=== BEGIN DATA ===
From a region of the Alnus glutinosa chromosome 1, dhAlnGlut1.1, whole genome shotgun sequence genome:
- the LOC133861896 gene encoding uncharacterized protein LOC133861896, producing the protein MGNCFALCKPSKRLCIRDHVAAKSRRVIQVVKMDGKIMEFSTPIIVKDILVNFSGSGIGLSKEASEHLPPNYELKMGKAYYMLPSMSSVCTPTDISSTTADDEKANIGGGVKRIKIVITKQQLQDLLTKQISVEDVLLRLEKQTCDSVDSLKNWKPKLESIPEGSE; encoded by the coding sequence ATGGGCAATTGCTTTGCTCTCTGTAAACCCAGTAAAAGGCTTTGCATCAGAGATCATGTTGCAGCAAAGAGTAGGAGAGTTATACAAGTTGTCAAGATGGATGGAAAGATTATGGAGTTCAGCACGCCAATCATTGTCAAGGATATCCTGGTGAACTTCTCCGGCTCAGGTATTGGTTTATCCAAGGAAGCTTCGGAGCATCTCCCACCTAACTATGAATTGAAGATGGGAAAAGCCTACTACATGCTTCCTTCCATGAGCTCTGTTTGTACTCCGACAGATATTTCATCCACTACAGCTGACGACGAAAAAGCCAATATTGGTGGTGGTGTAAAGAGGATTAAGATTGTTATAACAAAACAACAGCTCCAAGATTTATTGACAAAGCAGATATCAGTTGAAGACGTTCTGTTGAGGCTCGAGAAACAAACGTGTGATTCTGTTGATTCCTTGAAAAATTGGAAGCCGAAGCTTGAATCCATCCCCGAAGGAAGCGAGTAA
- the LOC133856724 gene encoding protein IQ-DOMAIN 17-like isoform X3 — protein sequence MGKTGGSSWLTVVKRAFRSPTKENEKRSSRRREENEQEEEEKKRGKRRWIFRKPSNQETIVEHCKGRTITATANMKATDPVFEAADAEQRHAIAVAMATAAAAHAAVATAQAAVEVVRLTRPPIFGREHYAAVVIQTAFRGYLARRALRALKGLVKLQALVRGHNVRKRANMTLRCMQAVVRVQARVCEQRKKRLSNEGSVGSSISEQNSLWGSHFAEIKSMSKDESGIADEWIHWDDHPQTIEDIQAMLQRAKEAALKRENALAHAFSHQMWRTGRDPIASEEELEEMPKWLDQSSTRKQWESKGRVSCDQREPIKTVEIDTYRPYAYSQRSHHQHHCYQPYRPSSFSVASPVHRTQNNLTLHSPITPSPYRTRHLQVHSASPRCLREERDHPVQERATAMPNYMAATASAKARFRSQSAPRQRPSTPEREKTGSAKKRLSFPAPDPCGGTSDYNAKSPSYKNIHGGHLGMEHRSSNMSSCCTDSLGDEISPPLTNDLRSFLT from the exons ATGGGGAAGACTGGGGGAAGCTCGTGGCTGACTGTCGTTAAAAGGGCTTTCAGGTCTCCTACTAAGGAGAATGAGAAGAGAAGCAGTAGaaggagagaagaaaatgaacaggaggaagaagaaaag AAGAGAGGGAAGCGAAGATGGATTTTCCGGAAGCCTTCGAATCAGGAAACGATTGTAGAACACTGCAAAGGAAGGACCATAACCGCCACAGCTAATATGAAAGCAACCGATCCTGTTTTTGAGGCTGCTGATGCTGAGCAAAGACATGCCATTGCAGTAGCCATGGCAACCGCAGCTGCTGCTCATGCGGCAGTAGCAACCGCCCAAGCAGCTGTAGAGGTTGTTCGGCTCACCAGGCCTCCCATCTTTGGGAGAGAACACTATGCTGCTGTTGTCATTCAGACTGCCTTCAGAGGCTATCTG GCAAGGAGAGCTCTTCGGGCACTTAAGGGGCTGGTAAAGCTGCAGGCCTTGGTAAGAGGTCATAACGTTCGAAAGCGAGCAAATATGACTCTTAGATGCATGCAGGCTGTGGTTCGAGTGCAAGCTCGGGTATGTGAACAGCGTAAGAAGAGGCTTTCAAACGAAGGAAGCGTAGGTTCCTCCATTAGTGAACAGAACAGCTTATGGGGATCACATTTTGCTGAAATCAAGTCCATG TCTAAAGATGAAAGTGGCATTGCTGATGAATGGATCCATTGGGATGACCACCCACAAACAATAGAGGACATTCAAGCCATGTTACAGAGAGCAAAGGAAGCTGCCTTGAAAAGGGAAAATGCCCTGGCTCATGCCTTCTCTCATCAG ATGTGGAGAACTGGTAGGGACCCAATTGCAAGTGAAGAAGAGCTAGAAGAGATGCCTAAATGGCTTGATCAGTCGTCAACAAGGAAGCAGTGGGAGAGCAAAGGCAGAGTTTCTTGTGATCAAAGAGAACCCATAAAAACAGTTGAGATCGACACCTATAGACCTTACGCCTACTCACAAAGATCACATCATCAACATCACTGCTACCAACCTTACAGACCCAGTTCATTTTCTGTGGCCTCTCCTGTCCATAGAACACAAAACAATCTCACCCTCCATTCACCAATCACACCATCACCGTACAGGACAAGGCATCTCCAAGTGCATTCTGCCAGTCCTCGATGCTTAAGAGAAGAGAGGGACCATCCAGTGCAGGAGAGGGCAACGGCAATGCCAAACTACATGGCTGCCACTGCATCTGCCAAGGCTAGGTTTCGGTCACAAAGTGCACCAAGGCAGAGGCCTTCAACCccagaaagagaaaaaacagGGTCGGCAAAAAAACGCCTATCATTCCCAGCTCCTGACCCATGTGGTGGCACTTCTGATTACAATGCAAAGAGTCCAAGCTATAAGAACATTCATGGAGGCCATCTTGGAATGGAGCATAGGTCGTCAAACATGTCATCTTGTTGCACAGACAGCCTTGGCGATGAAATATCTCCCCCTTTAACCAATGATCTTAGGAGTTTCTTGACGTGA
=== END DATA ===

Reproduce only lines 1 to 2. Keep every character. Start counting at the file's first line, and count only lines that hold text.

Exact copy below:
From a region of the Alnus glutinosa chromosome 1, dhAlnGlut1.1, whole genome shotgun sequence genome:
- the LOC133861896 gene encoding uncharacterized protein LOC133861896, producing the protein MGNCFALCKPSKRLCIRDHVAAKSRRVIQVVKMDGKIMEFSTPIIVKDILVNFSGSGIGLSKEASEHLPPNYELKMGKAYYMLPSMSSVCTPTDISSTTADDEKANIGGGVKRIKIVITKQQLQDLLTKQISVEDVLLRLEKQTCDSVDSLKNWKPKLESIPEGSE; encoded by the coding sequence ATGGGCAATTGCTTTGCTCTCTGTAAACCCAGTAAAAGGCTTTGCATCAGAGATCATGTTGCAGCAAAGAGTAGGAGAGTTATACAAGTTGTCAAGATGGATGGAAAGATTATGGAGTTCAGCACGCCAATCATTGTCAAGGATATCCTGGTGAACTTCTCCGGCTCAGGTATTGGTTTATCCAAGGAAGCTTCGGAGCATCTCCCACCTAACTATGAATTGAAGATGGGAAAAGCCTACTACATGCTTCCTTCCATGAGCTCTGTTTGTACTCCGACAGATATTTCATCCACTACAGCTGACGACGAAAAAGCCAATATTGGTGGTGGTGTAAAGAGGATTAAGATTGTTATAACAAAACAACAGCTCCAAGATTTATTGACAAAGCAGATATCAGTTGAAGACGTTCTGTTGAGGCTCGAGAAACAAACGTGTGATTCTGTTGATTCCTTGAAAAATTGGAAGCCGAAGCTTGAATCCATCCCCGAAGGAAGCGAGTAA